Recent reports have revealed that the number of power plants constructed (either by the commencement or completion of building) each year is rapidly decreasing. Further, the number of active plants which are being retired is increasing both in South Africa and internationally. Coal power plants are being phased out (and at a rate higher than predicted) as the financial burden of maintaining these plants can no longer be justified when compared to greener alternatives. Similarly, the urgency of keeping total global warming below the 2-degree limit to prevent environmental disasters has motivated the shift towards renewable energies (such as wind and solar) in most countries participating in the Paris Climate Accord.

Despite growing concerns from scientists of alarming levels of air pollution and even though plants are closing down, emissions from coal plants won’t be decreasing anytime soon. Toxic emissions from these plants are a major contributor to global warming and have been proven to directly cause multiple health risks, and yet they continue to operate. For many third world countries in south and south-east Asia, non-renewable energy is a pillar of their economy and is responsible for crucial economic growth. Additionally, for countries rich in fossil fuels, it is more economical to satisfy their energy demands with coal. China, for example, through many multi-billion-dollar investments, has initiated a new coal-era. China is responsible for 45% of the coal-based electricity generated in the world as well as contributing roughly a third to the increased global emissions seen in 2018.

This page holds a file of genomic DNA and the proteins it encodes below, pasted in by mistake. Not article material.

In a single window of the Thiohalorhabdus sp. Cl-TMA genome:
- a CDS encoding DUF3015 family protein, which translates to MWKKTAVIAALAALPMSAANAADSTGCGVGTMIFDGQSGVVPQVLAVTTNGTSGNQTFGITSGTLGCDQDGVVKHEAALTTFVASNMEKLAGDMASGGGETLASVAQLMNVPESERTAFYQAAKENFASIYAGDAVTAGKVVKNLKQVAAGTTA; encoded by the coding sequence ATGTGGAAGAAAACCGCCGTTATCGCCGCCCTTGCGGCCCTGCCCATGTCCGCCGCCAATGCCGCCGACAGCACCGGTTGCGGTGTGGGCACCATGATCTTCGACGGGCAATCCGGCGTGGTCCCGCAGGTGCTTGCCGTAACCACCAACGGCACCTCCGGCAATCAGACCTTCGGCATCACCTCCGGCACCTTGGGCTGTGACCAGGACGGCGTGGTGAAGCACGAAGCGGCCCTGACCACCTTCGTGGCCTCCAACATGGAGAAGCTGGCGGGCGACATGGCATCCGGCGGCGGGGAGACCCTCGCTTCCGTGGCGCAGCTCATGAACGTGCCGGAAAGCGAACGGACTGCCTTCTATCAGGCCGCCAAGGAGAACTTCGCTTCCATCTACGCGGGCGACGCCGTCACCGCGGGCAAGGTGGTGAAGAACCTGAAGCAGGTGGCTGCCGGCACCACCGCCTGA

The main pollutants produced by these plants are:

  • Mercury, a highly poisonous heavy metal which is unsafe in the smallest doses. Mercury can be found as a vapour in polluted air and dissolved into rivers and lakes, thereby contaminating humans and animals.
  • Sulphur dioxide, a small particle that, in addition to contributing acid rain and crop damage, can cause asthma and bronchitis when embedded in human lungs.
  • Nitrogen oxides, most commonly recognised as smog, are linked to respiratory diseases, pneumonia and influenza.
  • Particulate matter, the complex mixture of solid and liquid particles such as dust, smoke and soot, is very dangerous for humans and animals alike, having been linked to heart disease and premature deaths.

Renewable energy, meanwhile, emits none of these hazardous chemicals and has now been shown to be more cost-effective than coal plants. When solar and wind technologies were still in their early phases, the cost of installation and development frequently outweighed the benefit of the clean energy produced. Now that clean energy technology has advanced, the costs involved have fallen drastically. As a result, renewable energy is on the rise and accounts for 17% of the US energy generation. New reports have shown that even when accounting for the cost of installing solar or wind farms, the costs of generating energy are far below those of coal power plants. The large quantities of fossil fuels (the price of which can fluctuate) required by coal plants only compounds their maintenance and operational costs making them more expensive to run.

It is critical that the energy produced globally is clean to slow the increasingly damaging effects of global warming. Regardless of the benefits of renewable energy (both financial and environmental) and the commitment of regions like Hawaii and California to 100% renewable energy, many countries worldwide shall continue to burn fossil fuel, with emission levels predicted to remain the same until 2050.